Burn the Ships: January
January’s Burn the Ships is designed to get you moving faster and better, increase your strength-to-weight ratio—and smoke some calories in the process.
Why it matters: Doing one challenging workout a week has physical and mental upsides. And doing it on Friday (or over the weekend) is a great way to wipe the work week off the books.
Full access to Burn The Ships is for Members only. If you want access to this workout, become a Member. Us 2-Percenters get fit, have fun, and don’t die.
The audio version of this post is below my sign off. Speaking of …
We will be switching to podcast versions of all audio versions of all posts. I need to speak with Substack to get the tech right, then we’ll migrate. More to come.
This time of year, my wife and I like to walk around the house randomly shouting “NEW YEAR, NEW YOU” to each other.
It’s a joke. Mostly. It’s 90 percent joke. But that other 10 percent holds a good reminder.
There is something about a New Year that opens up possibilities. Here’s one possibility to consider: Getting really fit.
Enter Burn the Ships.
It’s the first Friday of the month. Which means it’s time to Burn the Ships.
This month’s Burn the Ships is inspired by Casey Bard, a friend of 2%. He recently posted a killer message about training in the cold—keeping yourself warm through hard effort. More on this idea below.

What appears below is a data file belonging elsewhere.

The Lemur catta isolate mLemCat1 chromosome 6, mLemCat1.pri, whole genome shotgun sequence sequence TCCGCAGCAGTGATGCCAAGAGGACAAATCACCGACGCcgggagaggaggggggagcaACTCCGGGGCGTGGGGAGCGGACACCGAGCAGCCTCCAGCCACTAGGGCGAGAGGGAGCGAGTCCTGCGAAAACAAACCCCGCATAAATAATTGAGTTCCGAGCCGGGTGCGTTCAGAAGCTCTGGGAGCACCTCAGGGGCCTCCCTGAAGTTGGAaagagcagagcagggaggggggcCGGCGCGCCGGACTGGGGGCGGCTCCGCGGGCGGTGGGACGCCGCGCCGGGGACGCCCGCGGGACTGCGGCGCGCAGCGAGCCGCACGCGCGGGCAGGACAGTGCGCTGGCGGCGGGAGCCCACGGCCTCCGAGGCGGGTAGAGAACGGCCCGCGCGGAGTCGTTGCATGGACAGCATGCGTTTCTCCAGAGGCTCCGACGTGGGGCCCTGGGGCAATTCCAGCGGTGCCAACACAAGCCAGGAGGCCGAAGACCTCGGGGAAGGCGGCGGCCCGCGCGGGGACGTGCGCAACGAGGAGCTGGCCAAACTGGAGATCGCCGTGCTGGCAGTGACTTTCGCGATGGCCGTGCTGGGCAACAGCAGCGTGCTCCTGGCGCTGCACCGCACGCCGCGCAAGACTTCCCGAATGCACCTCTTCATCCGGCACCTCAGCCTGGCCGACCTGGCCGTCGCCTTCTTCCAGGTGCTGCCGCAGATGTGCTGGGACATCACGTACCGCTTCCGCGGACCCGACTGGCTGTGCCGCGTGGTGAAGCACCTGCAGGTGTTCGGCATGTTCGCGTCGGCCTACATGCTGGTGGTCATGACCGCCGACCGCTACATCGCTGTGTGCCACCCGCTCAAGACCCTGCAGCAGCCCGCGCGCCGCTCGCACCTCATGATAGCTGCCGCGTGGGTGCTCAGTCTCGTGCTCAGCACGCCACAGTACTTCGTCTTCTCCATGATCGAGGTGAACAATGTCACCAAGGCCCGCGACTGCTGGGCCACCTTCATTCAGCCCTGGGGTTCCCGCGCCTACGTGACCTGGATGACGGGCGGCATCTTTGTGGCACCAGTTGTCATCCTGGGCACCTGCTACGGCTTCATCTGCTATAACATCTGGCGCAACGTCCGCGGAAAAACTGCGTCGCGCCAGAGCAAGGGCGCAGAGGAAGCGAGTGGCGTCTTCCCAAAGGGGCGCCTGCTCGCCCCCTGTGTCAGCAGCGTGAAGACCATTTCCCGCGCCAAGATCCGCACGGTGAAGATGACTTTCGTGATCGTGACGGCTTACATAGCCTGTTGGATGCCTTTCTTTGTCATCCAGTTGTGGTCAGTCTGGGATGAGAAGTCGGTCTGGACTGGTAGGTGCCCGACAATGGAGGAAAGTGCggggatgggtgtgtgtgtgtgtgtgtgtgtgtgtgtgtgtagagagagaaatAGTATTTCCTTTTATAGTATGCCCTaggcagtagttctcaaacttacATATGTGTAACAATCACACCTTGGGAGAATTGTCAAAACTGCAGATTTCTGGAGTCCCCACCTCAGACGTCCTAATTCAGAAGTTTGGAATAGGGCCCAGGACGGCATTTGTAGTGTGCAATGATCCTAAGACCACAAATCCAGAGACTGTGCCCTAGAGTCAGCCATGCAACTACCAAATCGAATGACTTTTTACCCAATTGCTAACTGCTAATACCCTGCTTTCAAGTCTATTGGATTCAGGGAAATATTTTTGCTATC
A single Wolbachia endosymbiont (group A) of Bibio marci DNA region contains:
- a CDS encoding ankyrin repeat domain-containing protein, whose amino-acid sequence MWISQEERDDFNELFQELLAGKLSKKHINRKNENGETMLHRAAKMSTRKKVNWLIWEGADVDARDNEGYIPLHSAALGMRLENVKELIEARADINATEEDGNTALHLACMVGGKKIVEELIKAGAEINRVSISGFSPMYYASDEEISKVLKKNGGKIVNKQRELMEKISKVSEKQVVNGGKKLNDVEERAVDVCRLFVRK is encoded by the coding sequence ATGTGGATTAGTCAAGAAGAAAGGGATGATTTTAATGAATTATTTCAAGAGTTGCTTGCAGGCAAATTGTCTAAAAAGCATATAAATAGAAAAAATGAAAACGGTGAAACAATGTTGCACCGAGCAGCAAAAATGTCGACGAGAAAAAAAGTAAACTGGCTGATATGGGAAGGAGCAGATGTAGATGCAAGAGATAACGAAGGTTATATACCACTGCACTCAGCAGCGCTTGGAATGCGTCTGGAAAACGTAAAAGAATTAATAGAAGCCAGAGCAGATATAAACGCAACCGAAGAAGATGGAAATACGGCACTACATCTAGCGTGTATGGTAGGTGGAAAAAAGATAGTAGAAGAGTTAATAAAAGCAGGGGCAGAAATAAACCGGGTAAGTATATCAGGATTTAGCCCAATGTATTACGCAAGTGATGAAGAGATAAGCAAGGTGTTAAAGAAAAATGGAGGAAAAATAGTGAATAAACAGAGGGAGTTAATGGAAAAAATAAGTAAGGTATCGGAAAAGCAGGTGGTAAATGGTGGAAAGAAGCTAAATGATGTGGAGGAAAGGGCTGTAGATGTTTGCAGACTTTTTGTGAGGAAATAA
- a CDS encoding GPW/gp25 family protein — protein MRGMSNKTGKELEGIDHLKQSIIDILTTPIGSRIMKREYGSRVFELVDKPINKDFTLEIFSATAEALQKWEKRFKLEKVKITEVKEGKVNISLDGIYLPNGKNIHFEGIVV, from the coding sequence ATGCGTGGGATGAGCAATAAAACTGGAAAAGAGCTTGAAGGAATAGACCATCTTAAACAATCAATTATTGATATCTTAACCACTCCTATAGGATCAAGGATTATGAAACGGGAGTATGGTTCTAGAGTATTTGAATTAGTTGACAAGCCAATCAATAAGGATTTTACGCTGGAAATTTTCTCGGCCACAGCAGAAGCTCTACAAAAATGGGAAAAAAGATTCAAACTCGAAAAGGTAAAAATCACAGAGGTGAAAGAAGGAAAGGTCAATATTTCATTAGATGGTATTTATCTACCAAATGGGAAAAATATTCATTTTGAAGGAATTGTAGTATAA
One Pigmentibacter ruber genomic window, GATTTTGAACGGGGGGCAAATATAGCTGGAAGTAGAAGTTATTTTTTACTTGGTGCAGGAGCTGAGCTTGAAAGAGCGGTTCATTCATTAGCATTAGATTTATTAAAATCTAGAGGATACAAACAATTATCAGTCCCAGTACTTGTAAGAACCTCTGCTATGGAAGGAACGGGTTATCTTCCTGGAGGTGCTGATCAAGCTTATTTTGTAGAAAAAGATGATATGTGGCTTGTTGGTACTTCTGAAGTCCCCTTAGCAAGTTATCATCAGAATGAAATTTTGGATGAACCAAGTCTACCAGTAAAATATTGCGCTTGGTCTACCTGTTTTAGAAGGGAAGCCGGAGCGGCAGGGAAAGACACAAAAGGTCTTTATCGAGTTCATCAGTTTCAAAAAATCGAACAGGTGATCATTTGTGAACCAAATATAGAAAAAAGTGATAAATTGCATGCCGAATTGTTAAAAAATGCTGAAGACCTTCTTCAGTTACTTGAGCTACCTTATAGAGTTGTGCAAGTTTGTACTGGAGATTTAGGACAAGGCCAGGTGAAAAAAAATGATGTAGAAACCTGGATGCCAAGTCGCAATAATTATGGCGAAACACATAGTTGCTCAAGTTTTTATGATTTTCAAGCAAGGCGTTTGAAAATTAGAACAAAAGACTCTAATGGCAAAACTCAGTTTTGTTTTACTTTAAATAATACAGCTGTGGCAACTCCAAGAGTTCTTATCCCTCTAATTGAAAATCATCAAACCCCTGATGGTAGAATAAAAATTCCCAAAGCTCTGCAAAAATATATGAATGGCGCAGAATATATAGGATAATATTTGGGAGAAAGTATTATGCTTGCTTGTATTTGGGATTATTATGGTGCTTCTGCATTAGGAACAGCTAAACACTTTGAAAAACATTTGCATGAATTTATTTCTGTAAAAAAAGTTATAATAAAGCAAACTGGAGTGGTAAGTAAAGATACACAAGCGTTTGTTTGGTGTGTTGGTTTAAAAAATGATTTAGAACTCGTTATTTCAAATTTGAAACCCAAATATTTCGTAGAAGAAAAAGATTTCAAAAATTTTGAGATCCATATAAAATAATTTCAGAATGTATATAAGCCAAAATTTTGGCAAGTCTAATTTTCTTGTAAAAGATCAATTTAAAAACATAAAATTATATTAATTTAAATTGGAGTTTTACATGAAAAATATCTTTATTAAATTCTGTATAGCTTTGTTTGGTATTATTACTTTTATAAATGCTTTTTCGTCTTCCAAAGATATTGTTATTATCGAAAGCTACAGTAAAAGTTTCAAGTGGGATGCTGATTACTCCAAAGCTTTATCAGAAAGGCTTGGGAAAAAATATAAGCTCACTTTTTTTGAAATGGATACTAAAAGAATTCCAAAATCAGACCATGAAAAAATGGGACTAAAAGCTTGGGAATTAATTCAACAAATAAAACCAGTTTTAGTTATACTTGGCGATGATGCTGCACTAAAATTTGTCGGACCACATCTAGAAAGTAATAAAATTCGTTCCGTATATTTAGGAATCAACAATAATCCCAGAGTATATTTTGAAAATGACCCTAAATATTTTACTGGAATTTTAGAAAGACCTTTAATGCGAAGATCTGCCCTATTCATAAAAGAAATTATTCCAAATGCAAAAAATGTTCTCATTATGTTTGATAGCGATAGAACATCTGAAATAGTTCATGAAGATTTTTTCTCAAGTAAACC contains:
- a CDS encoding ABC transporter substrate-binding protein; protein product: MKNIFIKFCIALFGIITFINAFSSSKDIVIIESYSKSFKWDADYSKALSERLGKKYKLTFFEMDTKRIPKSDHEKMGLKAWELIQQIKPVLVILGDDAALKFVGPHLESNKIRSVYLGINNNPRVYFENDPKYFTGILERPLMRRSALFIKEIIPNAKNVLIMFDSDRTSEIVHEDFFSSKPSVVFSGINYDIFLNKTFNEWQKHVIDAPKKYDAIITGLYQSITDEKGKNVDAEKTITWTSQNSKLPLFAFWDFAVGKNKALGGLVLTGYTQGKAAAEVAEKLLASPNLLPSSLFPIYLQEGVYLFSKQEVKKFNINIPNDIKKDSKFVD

His message inspired me. Casey is currently in the process of murdering cancer by doing what his doctors recommend and dialing in his diet and exercise routine. Recent CT scans show that his sites continue to shrink and no new sites are forming. He wrote:
My team and I believe that a reason I’ve been able to tolerate and rebound quickly between these bi-weekly treatments is my relationship with exercise, nutrition, and struggle. I’m very thankful for a life that has contained struggle, as it has prepared me for challenging things. I am very thankful for being able to continue exercising (with few exceptions) throughout treatment thus far.
Casey also owns Tacticalories. They make the most excellent seasonings and sauces I’ve encountered. You might remember Tacticalories from the Gear Not Stuff Gift Guide (it was the best gift for people who like to eat—i.e., everyone).
If you’re a regular participant in Burn the Ships and know why we do this workout, scroll down to “This Month’s Workout” to get the details. The what, why, and how.
If you’re new (or want a refresher), start here so you understand the origins of Burn the Ships and the case for doing one tough workout a week.
The Case for One Tough Weekly Workout
Doing one tough workout a week is a sweet spot for fitness and physical and mental health.
I started doing one challenging workout every Friday after my time reporting inside Gym Jones roughly 12 years ago. I’ve maintained the practice.
There’s magic in pushing it once a week. Specifically, the practice makes me less insane.
Scientists at King’s College in London analyzed 53 studies on how intense exercise impacts mental health. They found that it led to “improvements in mental wellbeing, depression severity, and perceived stress compared to non-active controls, and small improvements in mental wellbeing compared to active controls.”
In other words, intense exercise has a mental edge compared not only to not exercising (duh), but also regular-paced exercise.
Intense exercise also—obviously!—comes with physical upsides.
It has a slight edge over less intense exercise for increasing VO2 max, which is associated with all sorts of good physical outcomes. A rule of thumb: the higher your VO2 max, the farther you are from death and disease.